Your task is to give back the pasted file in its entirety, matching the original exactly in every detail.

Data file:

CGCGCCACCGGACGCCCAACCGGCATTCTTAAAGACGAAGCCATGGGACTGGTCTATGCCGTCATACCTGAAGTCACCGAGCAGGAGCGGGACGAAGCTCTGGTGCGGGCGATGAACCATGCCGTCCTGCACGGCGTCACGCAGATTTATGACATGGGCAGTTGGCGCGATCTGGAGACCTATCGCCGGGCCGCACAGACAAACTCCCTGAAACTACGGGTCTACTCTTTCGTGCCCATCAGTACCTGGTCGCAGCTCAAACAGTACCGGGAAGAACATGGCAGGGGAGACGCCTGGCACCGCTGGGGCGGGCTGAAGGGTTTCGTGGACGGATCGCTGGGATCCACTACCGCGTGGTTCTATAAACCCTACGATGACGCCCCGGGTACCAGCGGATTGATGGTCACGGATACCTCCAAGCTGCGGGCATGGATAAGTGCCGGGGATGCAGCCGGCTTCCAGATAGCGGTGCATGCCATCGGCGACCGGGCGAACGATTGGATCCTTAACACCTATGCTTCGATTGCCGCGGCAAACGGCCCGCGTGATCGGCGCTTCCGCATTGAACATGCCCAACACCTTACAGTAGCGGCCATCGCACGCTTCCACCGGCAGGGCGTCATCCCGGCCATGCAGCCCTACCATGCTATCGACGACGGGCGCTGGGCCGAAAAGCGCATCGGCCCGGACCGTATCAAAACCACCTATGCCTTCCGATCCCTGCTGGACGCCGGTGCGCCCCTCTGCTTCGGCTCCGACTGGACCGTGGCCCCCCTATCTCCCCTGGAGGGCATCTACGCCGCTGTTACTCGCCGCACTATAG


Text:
CGCGCCACCGGACGCCCAACCGGCATTCTTAAAGACGAAGCCATGGGACTGGTCTATGCCGTCATACCTGAAGTCACCGAGCAGGAGCGGGACGAAGCTCTGGTGCGGGCGATGAACCATGCCGTCCTGCACGGCGTCACGCAGATTTATGACATGGGCAGTTGGCGCGATCTGGAGACCTATCGCCGGGCCGCACAGACAAACTCCCTGAAACTACGGGTCTACTCTTTCGTGCCCATCAGTACCTGGTCGCAGCTCAAACAGTACCGGGAAGAACATGGCAGGGGAGACGCCTGGCACCGCTGGGGCGGGCTGAAGGGTTTCGTGGACGGATCGCTGGGATCCACTACCGCGTGGTTCTATAAACCCTACGATGACGCCCCGGGTACCAGCGGATTGATGGTCACGGATACCTCCAAGCTGCGGGCATGGATAAGTGCCGGGGATGCAGCCGGCTTCCAGATAGCGGTGCATGCCATCGGCGACCGGGCGAACGATTGGATCCTTAACACCTATGCTTCGATTGCCGCGGCAAACGGCCCGCGTGATCGGCGCTTCCGCATTGAACATGCCCAACACCTTACAGTAGCGGCCATCGCACGCTTCCACCGGCAGGGCGTCATCCCGGCCATGCAGCCCTACCATGCTATCGACGACGGGCGCTGGGCCGAAAAGCGCATCGGCCCGGACCGTATCAAAACCACCTATGCCTTCCGATCCCTGCTGGACGCCGGTGCGCCCCTCTGCTTCGGCTCCGACTGGACCGTGGCCCCCCTATCTCCCCTGGAGGGCATCTACGCCGCTGTTACTCGCCGCACTATAG